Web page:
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“Why my daughters won’t have a driver’s license”

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“I thought for a long time that self-driving cars would make driving licenses superfluous, but now I am convinced that it must be for a completely different reason,” writes Jan Adriaenssens (imec).

I still hope that my daughters won’t need a driver’s license anymore. But I started thinking differently why. For a long time I thought self-driving cars would make driving licenses obsolete, but now I’m convinced it must be for a whole other reason. And then I refer to a social media post by Marco te Brömmelstroet, also known as the cycling teacher: “We don’t need driverless cars. We urgently need more car-free drivers.

When I read a blog post by Dries Buytaert, founder of open source web software Drupal, in 2016, there was one sentence that always stuck with me. He wrote in it that he hoped his children, then aged 6 and 8, would never need a driver’s license because safe, self-driving cars would be driving everywhere. Now that my daughters are that age, I hope the same for them, but for a very different reason. The autonomous car undeniably has many advantages in terms of safety and comfort. However, I do not see it as a panacea for our future mobility.

Every day, professionally and personally, I feel a need to revalorize what is called “the built environment”. I prefer to call it ‘the inhabited bowl’. Before the general rise of the automobile – that is to say three or four generations less than one would think – it was an environment where people visited very often. Children playing, neighbors chatting, a weekly market…: this game in our inhabited areas has become very much under pressure.

If you look at how we have arranged this space for car traffic, it is not surprising. If you were to rethink this, you would automatically encourage more people to walk around, meet up, or use other forms of transportation. The Covid pandemic has been a unique laboratory for this, with cities here and abroad redistributing their public space in favor of cyclists and pedestrians. And there are also very nice projects where, for example, parking spaces are replaced by terraces, greenery or benches. Municipal architect Marianne Lefever recently told me the linguistic interpretation of the words “road” and “street”. For her, a road is a way to get from one point to another, while a street is also a place to stay. I find it essential to retain or restore this “street feeling” when designing future mobility.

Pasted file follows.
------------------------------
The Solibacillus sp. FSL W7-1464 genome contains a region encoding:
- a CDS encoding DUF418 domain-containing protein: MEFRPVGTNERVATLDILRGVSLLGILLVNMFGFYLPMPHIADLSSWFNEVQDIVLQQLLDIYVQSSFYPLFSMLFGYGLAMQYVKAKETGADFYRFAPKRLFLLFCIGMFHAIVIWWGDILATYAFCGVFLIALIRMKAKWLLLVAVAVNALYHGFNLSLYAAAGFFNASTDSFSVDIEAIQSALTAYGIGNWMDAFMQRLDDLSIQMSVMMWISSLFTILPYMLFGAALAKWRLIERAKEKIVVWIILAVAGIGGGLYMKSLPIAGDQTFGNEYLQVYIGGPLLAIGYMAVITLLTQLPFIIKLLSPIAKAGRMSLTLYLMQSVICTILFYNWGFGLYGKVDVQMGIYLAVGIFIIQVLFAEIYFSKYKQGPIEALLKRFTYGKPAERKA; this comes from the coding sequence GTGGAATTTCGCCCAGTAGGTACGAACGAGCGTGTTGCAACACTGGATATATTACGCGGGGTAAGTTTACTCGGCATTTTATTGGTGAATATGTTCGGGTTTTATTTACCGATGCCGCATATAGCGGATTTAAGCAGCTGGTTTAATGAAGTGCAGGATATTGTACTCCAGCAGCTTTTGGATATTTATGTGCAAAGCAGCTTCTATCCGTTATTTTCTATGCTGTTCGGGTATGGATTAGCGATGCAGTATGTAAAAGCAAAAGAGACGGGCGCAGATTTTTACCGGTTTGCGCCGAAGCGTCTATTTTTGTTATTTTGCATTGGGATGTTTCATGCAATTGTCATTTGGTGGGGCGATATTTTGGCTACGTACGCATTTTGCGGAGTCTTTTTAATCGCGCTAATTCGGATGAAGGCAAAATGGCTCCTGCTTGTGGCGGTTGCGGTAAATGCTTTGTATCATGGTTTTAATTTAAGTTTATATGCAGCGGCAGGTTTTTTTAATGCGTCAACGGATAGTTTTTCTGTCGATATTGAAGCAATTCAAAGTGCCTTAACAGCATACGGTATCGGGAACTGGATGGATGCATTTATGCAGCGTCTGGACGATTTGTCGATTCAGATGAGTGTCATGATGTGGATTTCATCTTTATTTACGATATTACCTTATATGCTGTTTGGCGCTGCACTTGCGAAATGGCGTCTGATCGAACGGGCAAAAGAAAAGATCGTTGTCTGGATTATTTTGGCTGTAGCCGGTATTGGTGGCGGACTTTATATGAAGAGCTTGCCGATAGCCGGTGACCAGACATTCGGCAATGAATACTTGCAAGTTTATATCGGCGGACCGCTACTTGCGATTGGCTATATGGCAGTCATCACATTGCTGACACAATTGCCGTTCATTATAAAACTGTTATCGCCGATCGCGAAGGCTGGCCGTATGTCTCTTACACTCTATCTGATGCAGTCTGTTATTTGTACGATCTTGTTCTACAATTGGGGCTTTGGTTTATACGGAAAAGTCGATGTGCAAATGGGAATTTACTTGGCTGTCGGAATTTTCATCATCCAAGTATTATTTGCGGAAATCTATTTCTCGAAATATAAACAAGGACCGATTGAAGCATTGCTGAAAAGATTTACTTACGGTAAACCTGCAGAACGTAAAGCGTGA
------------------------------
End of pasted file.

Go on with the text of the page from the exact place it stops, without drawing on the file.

(Read more below the article.)

The car can no longer be taken for granted in our populated areas. For many of us, this may seem unthinkable. But the figures show that the number of driving licenses issued in Belgium is decreasing every year and that young people in particular are driving less and less. If we can maintain these trends as this generation grows, we may already be very close to the future described earlier.

Note: I remain convinced that technology will play a vital role in solving just about every societal challenge. But then we need to clearly define the prerequisites and starting points. For example: how to find an optimal balance between individual and collective mobility? And between clean vehicles and subsystems?

Enrique Peñalosa, former mayor of Bogota, argues that the most developed countries are characterized not by the poorest people owning a car, but by the richest people using public transport. Japan is still a leader in this area for me. With trains that even cover long distances with a frequency of ten minutes and are almost always on time. Such solutions will be essential to move us from one inhabited bowl to another. I also clearly see a future for self-driving cars for those longer journeys. And if the car then largely disappears from the inhabited space, other modes of transport can become important there. In short: it would be a blessing for the sustainability of our mobility if we found solutions that no longer require a driving license.

Jan Adriaenssens is Director of Public Technology at imec. It studies the role that technology can constructively play in society.

This contribution also appeared on the website of Beste-ID, a foundation which aims to strengthen intellectual exchanges in the Netherlands and Flanders.

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